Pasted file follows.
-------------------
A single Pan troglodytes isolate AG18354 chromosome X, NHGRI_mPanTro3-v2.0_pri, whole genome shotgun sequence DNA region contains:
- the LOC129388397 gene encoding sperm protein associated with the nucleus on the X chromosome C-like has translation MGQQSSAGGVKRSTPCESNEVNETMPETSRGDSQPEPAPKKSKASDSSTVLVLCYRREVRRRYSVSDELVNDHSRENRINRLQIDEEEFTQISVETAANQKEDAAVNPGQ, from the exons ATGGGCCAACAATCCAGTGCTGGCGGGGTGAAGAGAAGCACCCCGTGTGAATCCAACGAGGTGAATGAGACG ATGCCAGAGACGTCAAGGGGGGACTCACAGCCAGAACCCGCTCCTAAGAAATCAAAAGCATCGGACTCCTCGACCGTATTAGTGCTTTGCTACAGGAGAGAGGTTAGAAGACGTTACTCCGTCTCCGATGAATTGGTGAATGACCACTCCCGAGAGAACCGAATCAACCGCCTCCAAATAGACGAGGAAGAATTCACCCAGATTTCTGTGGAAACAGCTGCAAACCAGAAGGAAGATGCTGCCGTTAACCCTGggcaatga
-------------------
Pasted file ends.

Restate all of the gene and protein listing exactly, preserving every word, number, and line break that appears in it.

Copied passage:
A single Pan troglodytes isolate AG18354 chromosome X, NHGRI_mPanTro3-v2.0_pri, whole genome shotgun sequence DNA region contains:
- the LOC129388397 gene encoding sperm protein associated with the nucleus on the X chromosome C-like has translation MGQQSSAGGVKRSTPCESNEVNETMPETSRGDSQPEPAPKKSKASDSSTVLVLCYRREVRRRYSVSDELVNDHSRENRINRLQIDEEEFTQISVETAANQKEDAAVNPGQ, from the exons ATGGGCCAACAATCCAGTGCTGGCGGGGTGAAGAGAAGCACCCCGTGTGAATCCAACGAGGTGAATGAGACG ATGCCAGAGACGTCAAGGGGGGACTCACAGCCAGAACCCGCTCCTAAGAAATCAAAAGCATCGGACTCCTCGACCGTATTAGTGCTTTGCTACAGGAGAGAGGTTAGAAGACGTTACTCCGTCTCCGATGAATTGGTGAATGACCACTCCCGAGAGAACCGAATCAACCGCCTCCAAATAGACGAGGAAGAATTCACCCAGATTTCTGTGGAAACAGCTGCAAACCAGAAGGAAGATGCTGCCGTTAACCCTGggcaatga